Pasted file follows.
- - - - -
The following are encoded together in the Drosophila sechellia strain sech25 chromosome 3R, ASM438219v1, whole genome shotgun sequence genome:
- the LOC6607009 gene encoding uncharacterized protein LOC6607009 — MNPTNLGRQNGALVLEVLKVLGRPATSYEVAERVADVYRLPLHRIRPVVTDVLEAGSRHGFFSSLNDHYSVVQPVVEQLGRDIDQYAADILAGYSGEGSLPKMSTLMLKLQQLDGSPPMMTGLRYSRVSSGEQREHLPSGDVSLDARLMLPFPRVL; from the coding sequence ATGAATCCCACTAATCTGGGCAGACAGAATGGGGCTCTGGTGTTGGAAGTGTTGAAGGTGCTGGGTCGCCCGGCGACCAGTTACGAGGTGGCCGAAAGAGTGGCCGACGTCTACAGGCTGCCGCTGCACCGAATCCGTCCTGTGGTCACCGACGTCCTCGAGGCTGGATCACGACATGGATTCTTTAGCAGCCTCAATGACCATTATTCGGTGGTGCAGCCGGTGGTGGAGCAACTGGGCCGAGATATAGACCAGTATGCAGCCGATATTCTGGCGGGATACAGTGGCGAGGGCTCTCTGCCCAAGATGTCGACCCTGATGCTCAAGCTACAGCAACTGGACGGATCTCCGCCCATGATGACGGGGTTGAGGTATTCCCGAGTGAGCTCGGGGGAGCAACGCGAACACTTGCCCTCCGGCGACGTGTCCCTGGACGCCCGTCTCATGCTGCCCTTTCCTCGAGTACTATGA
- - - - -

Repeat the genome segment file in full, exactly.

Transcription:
The following are encoded together in the Drosophila sechellia strain sech25 chromosome 3R, ASM438219v1, whole genome shotgun sequence genome:
- the LOC6607009 gene encoding uncharacterized protein LOC6607009 — MNPTNLGRQNGALVLEVLKVLGRPATSYEVAERVADVYRLPLHRIRPVVTDVLEAGSRHGFFSSLNDHYSVVQPVVEQLGRDIDQYAADILAGYSGEGSLPKMSTLMLKLQQLDGSPPMMTGLRYSRVSSGEQREHLPSGDVSLDARLMLPFPRVL; from the coding sequence ATGAATCCCACTAATCTGGGCAGACAGAATGGGGCTCTGGTGTTGGAAGTGTTGAAGGTGCTGGGTCGCCCGGCGACCAGTTACGAGGTGGCCGAAAGAGTGGCCGACGTCTACAGGCTGCCGCTGCACCGAATCCGTCCTGTGGTCACCGACGTCCTCGAGGCTGGATCACGACATGGATTCTTTAGCAGCCTCAATGACCATTATTCGGTGGTGCAGCCGGTGGTGGAGCAACTGGGCCGAGATATAGACCAGTATGCAGCCGATATTCTGGCGGGATACAGTGGCGAGGGCTCTCTGCCCAAGATGTCGACCCTGATGCTCAAGCTACAGCAACTGGACGGATCTCCGCCCATGATGACGGGGTTGAGGTATTCCCGAGTGAGCTCGGGGGAGCAACGCGAACACTTGCCCTCCGGCGACGTGTCCCTGGACGCCCGTCTCATGCTGCCCTTTCCTCGAGTACTATGA